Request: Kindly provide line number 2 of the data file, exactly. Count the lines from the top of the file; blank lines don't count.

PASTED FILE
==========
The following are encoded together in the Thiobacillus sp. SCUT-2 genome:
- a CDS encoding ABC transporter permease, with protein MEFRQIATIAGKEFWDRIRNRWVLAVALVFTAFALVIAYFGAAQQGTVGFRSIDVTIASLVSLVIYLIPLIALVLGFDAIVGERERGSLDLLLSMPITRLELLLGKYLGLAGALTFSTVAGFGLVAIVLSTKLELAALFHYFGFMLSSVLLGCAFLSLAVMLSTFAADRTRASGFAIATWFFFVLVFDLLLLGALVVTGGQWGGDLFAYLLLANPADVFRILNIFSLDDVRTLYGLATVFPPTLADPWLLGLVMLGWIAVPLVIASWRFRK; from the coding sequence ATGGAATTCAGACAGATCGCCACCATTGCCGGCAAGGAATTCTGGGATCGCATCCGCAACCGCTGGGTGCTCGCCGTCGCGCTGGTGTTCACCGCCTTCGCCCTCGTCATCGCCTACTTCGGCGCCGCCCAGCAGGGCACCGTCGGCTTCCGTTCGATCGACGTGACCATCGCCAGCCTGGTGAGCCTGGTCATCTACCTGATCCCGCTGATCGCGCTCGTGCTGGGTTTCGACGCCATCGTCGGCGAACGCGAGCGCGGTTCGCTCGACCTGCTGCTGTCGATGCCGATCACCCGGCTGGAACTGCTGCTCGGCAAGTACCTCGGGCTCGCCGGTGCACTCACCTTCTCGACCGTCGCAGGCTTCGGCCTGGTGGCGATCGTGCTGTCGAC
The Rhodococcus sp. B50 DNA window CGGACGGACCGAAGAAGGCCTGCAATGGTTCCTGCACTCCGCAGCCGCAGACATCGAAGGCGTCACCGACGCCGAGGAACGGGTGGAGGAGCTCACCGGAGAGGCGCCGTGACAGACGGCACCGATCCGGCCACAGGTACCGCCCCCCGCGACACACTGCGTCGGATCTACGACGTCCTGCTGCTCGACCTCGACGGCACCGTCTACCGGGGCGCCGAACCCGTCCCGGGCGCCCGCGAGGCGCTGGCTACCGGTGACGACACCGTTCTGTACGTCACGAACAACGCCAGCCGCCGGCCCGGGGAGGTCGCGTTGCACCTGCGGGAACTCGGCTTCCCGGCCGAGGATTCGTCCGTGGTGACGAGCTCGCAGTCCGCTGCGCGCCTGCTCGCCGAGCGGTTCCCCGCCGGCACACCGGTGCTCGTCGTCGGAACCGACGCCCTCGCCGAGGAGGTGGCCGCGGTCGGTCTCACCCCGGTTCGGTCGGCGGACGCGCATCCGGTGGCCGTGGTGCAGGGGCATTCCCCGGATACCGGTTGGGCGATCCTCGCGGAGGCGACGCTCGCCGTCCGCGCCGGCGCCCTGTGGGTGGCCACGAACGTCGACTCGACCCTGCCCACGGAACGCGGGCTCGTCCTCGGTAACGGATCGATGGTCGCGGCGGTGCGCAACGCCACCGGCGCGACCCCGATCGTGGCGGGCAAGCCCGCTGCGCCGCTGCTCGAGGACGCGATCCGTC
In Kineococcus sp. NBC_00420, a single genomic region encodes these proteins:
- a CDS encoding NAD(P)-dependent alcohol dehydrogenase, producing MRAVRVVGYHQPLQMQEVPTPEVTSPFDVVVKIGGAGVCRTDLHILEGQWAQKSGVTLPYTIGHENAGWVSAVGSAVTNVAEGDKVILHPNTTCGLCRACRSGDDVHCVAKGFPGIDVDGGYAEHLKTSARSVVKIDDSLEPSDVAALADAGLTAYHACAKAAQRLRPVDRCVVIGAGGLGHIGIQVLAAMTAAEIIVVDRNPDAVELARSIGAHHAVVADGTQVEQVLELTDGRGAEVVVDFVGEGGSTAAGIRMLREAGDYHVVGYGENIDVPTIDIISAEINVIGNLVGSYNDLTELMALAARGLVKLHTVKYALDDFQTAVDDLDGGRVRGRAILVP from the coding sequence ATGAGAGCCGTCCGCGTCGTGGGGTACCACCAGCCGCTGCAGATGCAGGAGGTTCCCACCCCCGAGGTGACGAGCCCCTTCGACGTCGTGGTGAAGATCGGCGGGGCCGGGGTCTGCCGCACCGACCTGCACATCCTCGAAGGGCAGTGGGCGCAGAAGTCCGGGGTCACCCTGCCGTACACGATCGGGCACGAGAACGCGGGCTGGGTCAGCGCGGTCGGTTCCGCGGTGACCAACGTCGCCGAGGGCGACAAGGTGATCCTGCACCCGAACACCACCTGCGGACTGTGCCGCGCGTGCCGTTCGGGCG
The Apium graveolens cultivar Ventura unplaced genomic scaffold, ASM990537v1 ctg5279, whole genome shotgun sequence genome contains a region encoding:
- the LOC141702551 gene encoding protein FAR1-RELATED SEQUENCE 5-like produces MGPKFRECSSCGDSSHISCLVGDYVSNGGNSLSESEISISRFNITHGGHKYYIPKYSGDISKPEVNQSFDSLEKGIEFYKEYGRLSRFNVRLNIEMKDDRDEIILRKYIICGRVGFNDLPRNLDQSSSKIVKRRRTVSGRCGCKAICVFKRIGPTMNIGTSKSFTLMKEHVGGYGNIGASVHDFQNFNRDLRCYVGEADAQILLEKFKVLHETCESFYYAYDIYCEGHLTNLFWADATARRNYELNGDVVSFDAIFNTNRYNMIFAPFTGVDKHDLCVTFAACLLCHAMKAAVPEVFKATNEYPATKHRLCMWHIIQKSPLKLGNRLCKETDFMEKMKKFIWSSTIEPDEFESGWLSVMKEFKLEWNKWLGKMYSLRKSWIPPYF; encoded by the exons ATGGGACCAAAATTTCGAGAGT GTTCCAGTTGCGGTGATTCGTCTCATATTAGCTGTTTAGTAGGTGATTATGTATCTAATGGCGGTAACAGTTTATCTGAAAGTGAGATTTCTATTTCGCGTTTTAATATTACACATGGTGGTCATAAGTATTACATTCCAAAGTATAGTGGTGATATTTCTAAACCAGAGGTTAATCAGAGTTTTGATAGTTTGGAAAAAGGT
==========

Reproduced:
- a CDS encoding ABC transporter permease, with protein MEFRQIATIAGKEFWDRIRNRWVLAVALVFTAFALVIAYFGAAQQGTVGFRSIDVTIASLVSLVIYLIPLIALVLGFDAIVGERERGSLDLLLSMPITRLELLLGKYLGLAGALTFSTVAGFGLVAIVLSTKLELAALFHYFGFMLSSVLLGCAFLSLAVMLSTFAADRTRASGFAIATWFFFVLVFDLLLLGALVVTGGQWGGDLFAYLLLANPADVFRILNIFSLDDVRTLYGLATVFPPTLADPWLLGLVMLGWIAVPLVIASWRFRK; from the coding sequence ATGGAATTCAGACAGATCGCCACCATTGCCGGCAAGGAATTCTGGGATCGCATCCGCAACCGCTGGGTGCTCGCCGTCGCGCTGGTGTTCACCGCCTTCGCCCTCGTCATCGCCTACTTCGGCGCCGCCCAGCAGGGCACCGTCGGCTTCCGTTCGATCGACGTGACCATCGCCAGCCTGGTGAGCCTGGTCATCTACCTGATCCCGCTGATCGCGCTCGTGCTGGGTTTCGACGCCATCGTCGGCGAACGCGAGCGCGGTTCGCTCGACCTGCTGCTGTCGATGCCGATCACCCGGCTGGAACTGCTGCTCGGCAAGTACCTCGGGCTCGCCGGTGCACTCACCTTCTCGACCGTCGCAGGCTTCGGCCTGGTGGCGATCGTGCTGTCGAC